It’s called “How Photographers Can Turn Their DSLR Video Clips Into Movies in Just 5 Minutes (using, believe it or not, just Photoshop). The clip is above. Yes, this is for you.
I Shared a Little Known Feature of Lightroom Mobile here
I shared a quick video tutorial (above) about a little-known feature of Lightroom Mobile that is just so darn cool. I do a live model shoot in the video above (which is much better than a dead model shoot) to show you how it all works. You’ll dig it.
I gave Project Luca a shot
This was fairly recently — it’s a new iPad-based photo storytelling app, and I tried it out by doing a story on my very short photographic journey in London a few months ago. I wouldn’t say I trashed it, but it needs a few things before it’s ready for prime time (it’s still in beta, but the developers saw the article, responded the same day, and are fixing a bunch of stuff before it ships, so it’ll wind up being pretty darn cool). Here’s the link
I launched Part 5 of my “The Digital Photography Book” Series here on the blog — this one is all “Photo Recipes.”
I released a big update to my book, “The Photoshop CC Book for Digital Photographers” – it’s my first all “CC” version and it’s gone over really, really well. Still very excited about it (the video above explains it).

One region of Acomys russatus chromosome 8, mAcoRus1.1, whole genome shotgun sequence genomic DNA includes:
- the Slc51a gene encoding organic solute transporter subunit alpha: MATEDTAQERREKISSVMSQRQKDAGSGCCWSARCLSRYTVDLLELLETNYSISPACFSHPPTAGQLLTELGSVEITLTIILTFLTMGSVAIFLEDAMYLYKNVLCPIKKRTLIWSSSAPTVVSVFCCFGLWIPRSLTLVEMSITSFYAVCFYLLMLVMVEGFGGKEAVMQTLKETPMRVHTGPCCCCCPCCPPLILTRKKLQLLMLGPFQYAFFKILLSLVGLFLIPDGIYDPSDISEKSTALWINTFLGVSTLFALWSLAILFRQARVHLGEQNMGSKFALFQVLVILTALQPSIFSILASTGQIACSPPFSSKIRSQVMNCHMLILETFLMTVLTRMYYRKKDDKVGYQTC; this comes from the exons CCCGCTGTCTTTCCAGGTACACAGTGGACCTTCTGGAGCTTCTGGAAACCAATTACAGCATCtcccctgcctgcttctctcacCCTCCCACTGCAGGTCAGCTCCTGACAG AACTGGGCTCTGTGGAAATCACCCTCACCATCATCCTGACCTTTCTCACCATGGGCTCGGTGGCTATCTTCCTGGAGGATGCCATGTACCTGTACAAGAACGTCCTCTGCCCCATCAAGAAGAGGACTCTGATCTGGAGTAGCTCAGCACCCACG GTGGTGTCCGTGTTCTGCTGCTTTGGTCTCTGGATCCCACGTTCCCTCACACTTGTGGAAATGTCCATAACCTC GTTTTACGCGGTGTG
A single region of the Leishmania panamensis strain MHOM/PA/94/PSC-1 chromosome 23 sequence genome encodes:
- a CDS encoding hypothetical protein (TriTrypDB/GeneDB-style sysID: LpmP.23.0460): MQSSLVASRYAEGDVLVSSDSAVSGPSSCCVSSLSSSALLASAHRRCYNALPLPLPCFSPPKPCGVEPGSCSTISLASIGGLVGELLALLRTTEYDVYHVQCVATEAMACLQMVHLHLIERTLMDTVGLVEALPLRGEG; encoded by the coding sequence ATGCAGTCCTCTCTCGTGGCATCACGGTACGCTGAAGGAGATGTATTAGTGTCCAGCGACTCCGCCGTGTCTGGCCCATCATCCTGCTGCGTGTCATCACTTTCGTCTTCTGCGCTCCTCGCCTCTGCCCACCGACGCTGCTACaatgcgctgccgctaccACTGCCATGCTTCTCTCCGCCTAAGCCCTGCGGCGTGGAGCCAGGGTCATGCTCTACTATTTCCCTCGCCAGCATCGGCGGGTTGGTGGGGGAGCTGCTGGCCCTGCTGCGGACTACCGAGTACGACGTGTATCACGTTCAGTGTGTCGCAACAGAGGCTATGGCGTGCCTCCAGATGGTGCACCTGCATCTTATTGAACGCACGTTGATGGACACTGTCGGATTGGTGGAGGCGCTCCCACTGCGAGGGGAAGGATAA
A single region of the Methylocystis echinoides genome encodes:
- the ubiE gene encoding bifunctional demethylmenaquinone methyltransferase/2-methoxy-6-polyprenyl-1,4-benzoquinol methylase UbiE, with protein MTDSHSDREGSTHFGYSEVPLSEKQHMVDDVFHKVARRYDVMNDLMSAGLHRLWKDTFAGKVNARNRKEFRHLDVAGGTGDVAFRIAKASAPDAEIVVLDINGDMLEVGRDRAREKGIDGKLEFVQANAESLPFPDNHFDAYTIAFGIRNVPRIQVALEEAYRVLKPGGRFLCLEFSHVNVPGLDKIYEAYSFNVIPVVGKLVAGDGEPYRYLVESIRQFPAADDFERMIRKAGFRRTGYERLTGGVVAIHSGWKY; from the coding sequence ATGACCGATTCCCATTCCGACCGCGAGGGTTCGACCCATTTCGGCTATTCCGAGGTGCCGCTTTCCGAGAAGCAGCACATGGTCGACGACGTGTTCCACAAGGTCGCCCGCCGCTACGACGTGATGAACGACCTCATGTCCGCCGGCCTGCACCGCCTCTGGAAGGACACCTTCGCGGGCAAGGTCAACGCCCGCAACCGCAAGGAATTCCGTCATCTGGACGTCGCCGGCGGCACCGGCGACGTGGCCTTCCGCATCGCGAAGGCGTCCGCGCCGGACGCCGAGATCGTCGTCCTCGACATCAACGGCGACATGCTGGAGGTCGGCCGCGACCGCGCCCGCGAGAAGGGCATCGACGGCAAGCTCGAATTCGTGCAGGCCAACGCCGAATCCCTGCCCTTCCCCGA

I released an ebook of nothing but my Chapter Intros (to raise money for the Springs of Hope Orphanage) - The book is available right here.
We did some stuff that mattered
Like Behind the Lens: An evening with Joe McNally — it was just an electrifying presentation, a magical night, and one of our most popular and most talked-about classes of the entire year. Every photography student should be required to see it. (link)
We also did our first documentary: Moose Peterson’s “Aviation Photography: Warbirds and the Men Who Flew Them.” It came out so wonderfully, we shared it with the world with a one-night free premiere, with Moose himself on hand. There’s wasn’t a dry eye in the house. This was something we were all really proud of.
We launched a new series of in-depth interviews called “Trailer Blazers: Powerful Women of Photography” showcasing women who changed and challenged our industry.
We also did our first-ever “Creative Cloud Month” where each day we released a new full-length online class on one of Adobe’s Creative Cloud applications. (Interesting note: When we launched this, Adobe had around 1.5 million subscribers to the Adobe Creative Cloud. Today they have only 3.5 million).
Jeremy Cowart in Miami — portraits on location revisited
A few years after our classes in Venice Beach, California with Jeremy (which were such a hit), we caught up with Jeremy again on Miami’s South Beach and, son-of-a-gun, man can that guy turn nothin’ into something. It’s like a masterclass on how to shoot anywhere, and it was as big a hit as his classes from Venice. You can watch the intro right here and you’ll see what I mean (even if you’re not a KelbyOne member).
SmugMug Films mini-documentery on me (above) as an educator and photographer was such an honor (and they produced it beautifully).
That’s just some of the highlights of what we covered in 2014 here on the blog and at KelbyOne. Next week we’ll wrap up with Part 3, which will be our top-10 episodes of “The Grid” (our weekly photography talkshow) and I’ll embed the episodes right on the blog so you can watch ‘em right there.
Have a great weekend everybody and we’ll see you next week!